NOVEMBER 8, 1958
NEW YORK —In writing about the work of the Society of Brothers in Rifton, N.Y., I forgot to tell you that the group publishes a little magazine, called "The Plough," which goes to all their communities around the world in three languages—Spanish, German and English.
There is an interesting story about the establishment by the brotherhood of a hospital in Paraguay for which they are trying desperately to raise money. They not only bring medical care to the people near their hospital, but they have to grow much of the food for their patients. Therefore, they acquire modern machinery and are teaching modern methods of agriculture, so that this is a double experiment in education. You learn how to produce food better and you learn the value of modern medical care.
Malnutrition is apparently one of the causes of many of the illnesses in this area of Paraguay.
Transportation in northern Paraguay is very primitive, and people reach the hospital riding on horseback through the swamps and forests or over the prairies, or they come by ox cart or horse-drawn wagon and occasionally by truck.
There are only 30 beds in the hospital, though their outpatients average about 7,500 each year. If it is necessary, however, to go where specialists can be obtained, Asuncion is 100 miles away. And to speed this trip an air strip has been hewn out of the forests so that patients can be transported to a bigger hospital by air.
You can well imagine what a hospital in this area must mean, and one wonders at the remarkable work which has been done by this little Society of Brothers.
On October 28 a dinner was given in honor of Leo Perlis by the Council of Social Work Education. Mr. Perlis Director of the Community Service Activities AFL-CIO, was honored "because of his pioneering leadership in establishing trail-blazing achievements in securing the participation of trade unions in community welfare activities and in integrating social services as basic features of trade union life."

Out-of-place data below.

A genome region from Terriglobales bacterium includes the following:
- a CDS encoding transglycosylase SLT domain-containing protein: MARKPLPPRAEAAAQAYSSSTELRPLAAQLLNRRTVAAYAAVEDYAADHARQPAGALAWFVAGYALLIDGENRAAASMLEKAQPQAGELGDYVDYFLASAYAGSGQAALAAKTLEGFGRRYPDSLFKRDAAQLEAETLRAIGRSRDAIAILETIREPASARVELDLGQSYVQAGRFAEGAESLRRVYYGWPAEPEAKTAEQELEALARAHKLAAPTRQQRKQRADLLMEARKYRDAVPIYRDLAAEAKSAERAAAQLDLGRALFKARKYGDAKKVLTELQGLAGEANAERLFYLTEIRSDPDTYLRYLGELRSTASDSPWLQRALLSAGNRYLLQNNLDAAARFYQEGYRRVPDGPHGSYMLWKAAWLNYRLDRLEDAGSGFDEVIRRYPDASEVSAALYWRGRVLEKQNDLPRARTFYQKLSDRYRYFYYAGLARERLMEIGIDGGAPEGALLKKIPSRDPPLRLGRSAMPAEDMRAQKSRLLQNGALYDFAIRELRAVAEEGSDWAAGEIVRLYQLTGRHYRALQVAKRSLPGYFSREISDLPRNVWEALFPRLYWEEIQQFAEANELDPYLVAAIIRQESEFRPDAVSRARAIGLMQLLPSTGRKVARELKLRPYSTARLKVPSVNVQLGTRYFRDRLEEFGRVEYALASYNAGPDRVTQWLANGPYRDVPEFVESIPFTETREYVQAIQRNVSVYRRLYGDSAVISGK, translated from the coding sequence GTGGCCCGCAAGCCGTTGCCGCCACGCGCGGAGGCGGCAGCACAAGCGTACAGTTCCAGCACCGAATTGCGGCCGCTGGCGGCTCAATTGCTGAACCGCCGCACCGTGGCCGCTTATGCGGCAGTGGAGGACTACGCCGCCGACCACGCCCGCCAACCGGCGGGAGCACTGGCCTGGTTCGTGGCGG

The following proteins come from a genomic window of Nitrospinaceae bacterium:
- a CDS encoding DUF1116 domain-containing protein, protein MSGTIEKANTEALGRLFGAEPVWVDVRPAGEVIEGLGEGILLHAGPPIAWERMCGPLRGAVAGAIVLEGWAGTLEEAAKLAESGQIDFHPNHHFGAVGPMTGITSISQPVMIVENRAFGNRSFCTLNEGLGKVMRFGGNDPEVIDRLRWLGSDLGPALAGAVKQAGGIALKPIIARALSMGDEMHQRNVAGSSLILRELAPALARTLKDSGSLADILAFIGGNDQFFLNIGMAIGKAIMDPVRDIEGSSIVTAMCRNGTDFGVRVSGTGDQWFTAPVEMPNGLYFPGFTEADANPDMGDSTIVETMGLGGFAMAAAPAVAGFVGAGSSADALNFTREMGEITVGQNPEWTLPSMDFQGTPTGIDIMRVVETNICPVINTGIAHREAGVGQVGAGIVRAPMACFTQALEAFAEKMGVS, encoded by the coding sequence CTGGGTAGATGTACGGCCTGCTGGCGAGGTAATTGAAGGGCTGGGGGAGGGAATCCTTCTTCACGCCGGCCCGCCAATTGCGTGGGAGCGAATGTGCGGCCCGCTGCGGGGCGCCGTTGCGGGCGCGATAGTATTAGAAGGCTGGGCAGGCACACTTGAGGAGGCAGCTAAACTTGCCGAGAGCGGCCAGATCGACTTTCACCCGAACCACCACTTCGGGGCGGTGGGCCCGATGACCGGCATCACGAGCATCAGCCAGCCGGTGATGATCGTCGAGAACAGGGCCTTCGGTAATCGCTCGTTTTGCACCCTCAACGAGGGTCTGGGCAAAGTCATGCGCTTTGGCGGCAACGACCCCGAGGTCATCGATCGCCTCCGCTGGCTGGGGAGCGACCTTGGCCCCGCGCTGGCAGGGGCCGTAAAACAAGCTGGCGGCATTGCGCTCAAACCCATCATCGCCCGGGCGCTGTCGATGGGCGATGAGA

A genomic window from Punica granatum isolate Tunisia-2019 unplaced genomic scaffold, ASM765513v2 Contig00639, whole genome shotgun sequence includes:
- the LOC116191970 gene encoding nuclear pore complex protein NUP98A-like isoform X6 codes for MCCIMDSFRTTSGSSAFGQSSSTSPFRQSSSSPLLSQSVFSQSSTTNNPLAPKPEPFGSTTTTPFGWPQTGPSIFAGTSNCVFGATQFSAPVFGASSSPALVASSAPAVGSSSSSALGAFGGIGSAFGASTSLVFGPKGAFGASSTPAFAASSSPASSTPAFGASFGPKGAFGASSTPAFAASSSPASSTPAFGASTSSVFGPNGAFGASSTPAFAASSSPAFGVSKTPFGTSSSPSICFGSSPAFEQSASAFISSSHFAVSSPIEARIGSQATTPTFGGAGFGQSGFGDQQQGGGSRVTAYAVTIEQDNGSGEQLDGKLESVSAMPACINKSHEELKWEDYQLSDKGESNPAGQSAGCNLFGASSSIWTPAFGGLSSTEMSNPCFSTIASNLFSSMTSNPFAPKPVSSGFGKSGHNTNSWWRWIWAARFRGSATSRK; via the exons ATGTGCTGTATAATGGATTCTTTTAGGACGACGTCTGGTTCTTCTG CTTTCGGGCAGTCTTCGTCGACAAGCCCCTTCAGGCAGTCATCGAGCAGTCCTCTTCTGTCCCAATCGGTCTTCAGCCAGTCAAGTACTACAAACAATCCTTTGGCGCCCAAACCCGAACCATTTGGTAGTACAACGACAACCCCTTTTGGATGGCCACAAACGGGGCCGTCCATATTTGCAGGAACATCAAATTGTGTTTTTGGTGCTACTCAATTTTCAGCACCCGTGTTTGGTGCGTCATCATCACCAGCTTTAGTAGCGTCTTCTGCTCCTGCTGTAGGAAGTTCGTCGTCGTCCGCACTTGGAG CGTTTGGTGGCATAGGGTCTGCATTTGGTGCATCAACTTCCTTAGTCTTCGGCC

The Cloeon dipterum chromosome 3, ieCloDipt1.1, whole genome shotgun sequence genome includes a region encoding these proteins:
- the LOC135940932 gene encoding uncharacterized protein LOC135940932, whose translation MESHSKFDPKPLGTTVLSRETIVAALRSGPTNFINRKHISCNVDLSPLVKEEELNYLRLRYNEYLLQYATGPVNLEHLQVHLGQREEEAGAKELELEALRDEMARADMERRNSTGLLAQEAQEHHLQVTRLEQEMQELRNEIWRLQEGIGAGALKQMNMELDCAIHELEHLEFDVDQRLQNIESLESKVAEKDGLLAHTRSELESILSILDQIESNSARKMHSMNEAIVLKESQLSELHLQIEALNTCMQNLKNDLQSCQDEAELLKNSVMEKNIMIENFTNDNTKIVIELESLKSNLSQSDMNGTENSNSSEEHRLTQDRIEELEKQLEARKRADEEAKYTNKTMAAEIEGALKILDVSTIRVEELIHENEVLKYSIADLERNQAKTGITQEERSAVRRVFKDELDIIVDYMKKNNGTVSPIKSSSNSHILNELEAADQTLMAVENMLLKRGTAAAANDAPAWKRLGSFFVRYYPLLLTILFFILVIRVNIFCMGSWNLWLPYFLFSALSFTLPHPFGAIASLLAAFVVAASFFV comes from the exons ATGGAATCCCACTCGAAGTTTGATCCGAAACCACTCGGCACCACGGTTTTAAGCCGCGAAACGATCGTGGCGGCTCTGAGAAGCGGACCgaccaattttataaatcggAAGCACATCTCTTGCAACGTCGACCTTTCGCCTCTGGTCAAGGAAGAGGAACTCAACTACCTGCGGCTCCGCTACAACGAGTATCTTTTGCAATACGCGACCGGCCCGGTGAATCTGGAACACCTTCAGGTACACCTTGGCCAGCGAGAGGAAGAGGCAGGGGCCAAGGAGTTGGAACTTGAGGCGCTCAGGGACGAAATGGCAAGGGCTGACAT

The Council of Social Work Education is the accrediting body for 62 graduate schools of social work in the United States and Canada, and it is concerned with the effort to get a larger number of qualified people coming into the social work field.
Mr. Sidney Hollander, who is a member of the council board, said at this dinner that the nation needs about 12,500 new social workers each year. Yet, our schools for social work graduate only about 1,800.
There are times when people think that social work is being turned over too much to the professionals, but these figures would indicate that there are not enough professionals to do the job and that probably they are overworked to the point of not being able to really meet the demands that are made upon them. We need more trained people, not less, and with the professionals we could no doubt use more volunteers.
(Copyright, 1958, by United Feature Syndicate, Inc.)
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About this document
My Day by Eleanor Roosevelt, November 8, 1958
Digital edition created by The Eleanor Roosevelt Papers Project The George Washington University 312 Academic Building 2100 Foxhall Road, NW Washington, DC 20007
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